"It was clearly and intentionally barricaded," said Sgt. Cindi West with the King County Sheriff's Office.
Fire crews arriving Sunday morning also found at least five gas cans in the house outside Seattle that appeared to be full of gasoline, West said.
Detectives with the major crimes unit were assigned to the case. The King County Medical Examiner's Office removed the bodies Sunday, and autopsies will determine how the women died.
No one else was found in the home near North Bend. A couple and their daughter live in the house, but the identities of the victims have not been confirmed and police have not identified suspects, West said.
"We're not calling anybody a suspect because we don't know what we have," she added.
A bomb disposal unit called in to clear the house found a suspicious device, but investigators later determined it was not an explosive, West said.
Cate Reynolds walked to the scene Sunday afternoon with her daughter and other friends, who said they were best friends with and recently graduated from the same high school as a young woman who lived in the house. "They wanted to just come and be close and process some stuff," Reynolds said.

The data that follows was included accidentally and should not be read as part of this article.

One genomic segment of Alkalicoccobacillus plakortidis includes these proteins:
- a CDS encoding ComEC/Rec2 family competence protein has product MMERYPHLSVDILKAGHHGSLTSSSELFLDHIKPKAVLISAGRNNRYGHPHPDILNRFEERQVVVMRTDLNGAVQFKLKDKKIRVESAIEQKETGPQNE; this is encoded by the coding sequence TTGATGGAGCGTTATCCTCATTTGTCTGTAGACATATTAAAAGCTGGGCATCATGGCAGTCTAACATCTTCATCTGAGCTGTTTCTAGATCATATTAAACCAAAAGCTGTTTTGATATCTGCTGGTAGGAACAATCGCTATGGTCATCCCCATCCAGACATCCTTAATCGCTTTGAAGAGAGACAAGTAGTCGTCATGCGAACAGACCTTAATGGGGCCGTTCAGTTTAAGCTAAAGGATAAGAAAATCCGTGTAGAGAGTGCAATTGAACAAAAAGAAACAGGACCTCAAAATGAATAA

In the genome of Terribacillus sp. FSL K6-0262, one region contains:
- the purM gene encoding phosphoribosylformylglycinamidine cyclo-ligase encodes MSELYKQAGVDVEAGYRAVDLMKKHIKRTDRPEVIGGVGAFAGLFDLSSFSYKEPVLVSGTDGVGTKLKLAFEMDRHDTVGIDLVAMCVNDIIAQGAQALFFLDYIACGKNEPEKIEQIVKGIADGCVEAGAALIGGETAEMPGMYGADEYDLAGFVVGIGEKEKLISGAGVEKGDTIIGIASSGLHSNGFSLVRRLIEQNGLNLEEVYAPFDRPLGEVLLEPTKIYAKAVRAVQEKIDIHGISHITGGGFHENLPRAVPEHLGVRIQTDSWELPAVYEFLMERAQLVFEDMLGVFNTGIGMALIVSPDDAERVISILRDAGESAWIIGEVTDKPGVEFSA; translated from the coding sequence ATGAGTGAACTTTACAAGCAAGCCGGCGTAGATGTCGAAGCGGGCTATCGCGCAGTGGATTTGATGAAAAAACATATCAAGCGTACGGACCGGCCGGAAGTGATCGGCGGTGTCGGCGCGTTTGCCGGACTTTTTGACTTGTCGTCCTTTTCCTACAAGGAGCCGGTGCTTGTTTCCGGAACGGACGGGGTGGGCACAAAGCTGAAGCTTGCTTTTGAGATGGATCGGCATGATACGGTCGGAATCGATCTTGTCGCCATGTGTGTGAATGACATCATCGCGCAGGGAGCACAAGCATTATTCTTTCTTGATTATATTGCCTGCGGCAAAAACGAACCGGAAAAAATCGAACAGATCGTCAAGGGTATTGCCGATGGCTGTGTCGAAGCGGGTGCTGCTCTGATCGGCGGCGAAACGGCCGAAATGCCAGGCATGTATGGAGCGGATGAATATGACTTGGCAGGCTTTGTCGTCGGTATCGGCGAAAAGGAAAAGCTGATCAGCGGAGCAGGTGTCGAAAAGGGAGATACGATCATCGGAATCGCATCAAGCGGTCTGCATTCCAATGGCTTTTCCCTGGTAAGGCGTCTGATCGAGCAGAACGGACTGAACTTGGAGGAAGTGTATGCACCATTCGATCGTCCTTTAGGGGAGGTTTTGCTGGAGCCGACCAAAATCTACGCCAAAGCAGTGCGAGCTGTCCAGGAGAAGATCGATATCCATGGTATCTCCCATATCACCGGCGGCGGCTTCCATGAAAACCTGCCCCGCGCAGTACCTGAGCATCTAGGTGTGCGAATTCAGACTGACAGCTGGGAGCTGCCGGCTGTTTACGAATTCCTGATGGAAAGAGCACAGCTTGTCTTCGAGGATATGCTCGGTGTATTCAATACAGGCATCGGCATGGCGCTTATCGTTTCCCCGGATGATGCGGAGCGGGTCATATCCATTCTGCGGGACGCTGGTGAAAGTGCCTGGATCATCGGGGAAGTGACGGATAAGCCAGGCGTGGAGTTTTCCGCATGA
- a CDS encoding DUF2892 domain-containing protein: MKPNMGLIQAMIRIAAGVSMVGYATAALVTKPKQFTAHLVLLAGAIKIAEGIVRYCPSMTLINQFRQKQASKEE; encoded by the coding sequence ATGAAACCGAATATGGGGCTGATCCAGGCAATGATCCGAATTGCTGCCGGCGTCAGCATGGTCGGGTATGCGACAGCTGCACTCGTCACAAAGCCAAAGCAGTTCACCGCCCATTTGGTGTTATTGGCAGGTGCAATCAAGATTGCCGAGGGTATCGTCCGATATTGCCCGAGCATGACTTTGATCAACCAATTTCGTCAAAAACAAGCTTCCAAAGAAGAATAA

Investigators searched for a 2003 blue-grey Toyota Corolla missing from the home, and found it unoccupied in North Bend on Sunday afternoon.
"We don't know that there is a suspect associated with the vehicle, we just want to know where the vehicle is," West said earlier Sunday before the vehicle was found.
A neighbor reported the house fire Sunday morning in this rural, wooded community in the foothills of the Cascades, about 30 miles east of Seattle. Firefighters found the women's bodies and pulled them outside. Attempts to resuscitate them were not successful.
Firefighters were unable to go back into the house because of the gas cans and other safety reasons. Crews were able to put the fire out about an hour later.